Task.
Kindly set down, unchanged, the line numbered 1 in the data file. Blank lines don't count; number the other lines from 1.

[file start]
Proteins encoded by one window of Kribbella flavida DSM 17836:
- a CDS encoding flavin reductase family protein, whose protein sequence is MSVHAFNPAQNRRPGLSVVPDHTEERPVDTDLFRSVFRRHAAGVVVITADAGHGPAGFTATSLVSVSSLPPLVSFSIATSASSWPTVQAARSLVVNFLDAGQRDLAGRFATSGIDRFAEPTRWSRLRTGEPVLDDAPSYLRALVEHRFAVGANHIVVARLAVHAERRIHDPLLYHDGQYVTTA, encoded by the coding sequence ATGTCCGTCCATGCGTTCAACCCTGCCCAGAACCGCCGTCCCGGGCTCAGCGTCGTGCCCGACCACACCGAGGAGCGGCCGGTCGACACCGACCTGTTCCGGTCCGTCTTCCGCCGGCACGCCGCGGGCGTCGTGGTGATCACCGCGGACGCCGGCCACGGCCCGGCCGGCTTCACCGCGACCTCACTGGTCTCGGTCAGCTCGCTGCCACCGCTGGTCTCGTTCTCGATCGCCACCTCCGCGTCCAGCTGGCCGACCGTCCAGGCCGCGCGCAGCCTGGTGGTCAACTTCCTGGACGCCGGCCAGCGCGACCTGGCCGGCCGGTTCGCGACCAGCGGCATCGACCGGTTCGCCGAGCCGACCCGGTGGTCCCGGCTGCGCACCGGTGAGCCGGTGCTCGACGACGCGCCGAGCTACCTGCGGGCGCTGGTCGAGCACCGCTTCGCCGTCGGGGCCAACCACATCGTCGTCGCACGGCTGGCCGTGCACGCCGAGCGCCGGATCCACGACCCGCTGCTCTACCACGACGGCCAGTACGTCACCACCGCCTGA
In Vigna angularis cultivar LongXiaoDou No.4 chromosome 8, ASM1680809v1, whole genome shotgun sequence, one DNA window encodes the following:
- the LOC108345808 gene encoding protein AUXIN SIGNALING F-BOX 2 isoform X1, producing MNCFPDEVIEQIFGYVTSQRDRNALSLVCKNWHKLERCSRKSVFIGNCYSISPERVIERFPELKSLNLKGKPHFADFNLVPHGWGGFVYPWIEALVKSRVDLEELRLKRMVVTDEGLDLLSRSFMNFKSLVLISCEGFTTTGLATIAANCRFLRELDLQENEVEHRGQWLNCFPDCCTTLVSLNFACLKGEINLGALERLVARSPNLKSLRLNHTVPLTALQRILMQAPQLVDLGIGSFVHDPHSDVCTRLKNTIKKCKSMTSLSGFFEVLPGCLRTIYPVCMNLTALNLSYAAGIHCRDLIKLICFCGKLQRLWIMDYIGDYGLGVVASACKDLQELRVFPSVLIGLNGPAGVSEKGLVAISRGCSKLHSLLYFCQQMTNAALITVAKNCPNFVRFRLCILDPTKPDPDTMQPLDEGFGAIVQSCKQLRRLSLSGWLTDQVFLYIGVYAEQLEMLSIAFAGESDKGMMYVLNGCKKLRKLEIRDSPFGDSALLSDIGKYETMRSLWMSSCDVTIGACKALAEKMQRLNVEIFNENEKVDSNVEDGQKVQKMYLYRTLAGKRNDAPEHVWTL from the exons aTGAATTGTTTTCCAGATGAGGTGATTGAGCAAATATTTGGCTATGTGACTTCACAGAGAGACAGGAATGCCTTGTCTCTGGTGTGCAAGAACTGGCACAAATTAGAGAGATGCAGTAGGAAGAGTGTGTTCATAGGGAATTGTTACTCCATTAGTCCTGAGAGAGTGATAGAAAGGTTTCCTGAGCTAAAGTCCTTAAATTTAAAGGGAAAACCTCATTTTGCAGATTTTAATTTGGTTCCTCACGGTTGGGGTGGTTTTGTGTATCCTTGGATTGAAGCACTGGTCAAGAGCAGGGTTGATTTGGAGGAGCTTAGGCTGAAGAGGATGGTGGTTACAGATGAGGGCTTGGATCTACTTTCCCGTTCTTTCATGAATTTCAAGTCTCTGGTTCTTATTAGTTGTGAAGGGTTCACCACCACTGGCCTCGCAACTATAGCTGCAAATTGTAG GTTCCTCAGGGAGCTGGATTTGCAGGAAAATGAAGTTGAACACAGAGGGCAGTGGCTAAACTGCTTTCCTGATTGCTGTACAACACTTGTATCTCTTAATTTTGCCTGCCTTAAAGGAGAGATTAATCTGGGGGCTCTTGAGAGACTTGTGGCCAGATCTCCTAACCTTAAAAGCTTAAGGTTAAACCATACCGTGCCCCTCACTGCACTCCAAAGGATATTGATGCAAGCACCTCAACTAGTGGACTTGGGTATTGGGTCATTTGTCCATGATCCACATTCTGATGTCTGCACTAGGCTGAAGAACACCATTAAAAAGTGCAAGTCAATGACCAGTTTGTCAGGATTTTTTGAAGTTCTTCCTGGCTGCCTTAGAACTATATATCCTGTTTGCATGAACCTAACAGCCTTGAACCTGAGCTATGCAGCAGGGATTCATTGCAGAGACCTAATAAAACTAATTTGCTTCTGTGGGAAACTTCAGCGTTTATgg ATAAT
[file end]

Proteins encoded by one window of Kribbella flavida DSM 17836: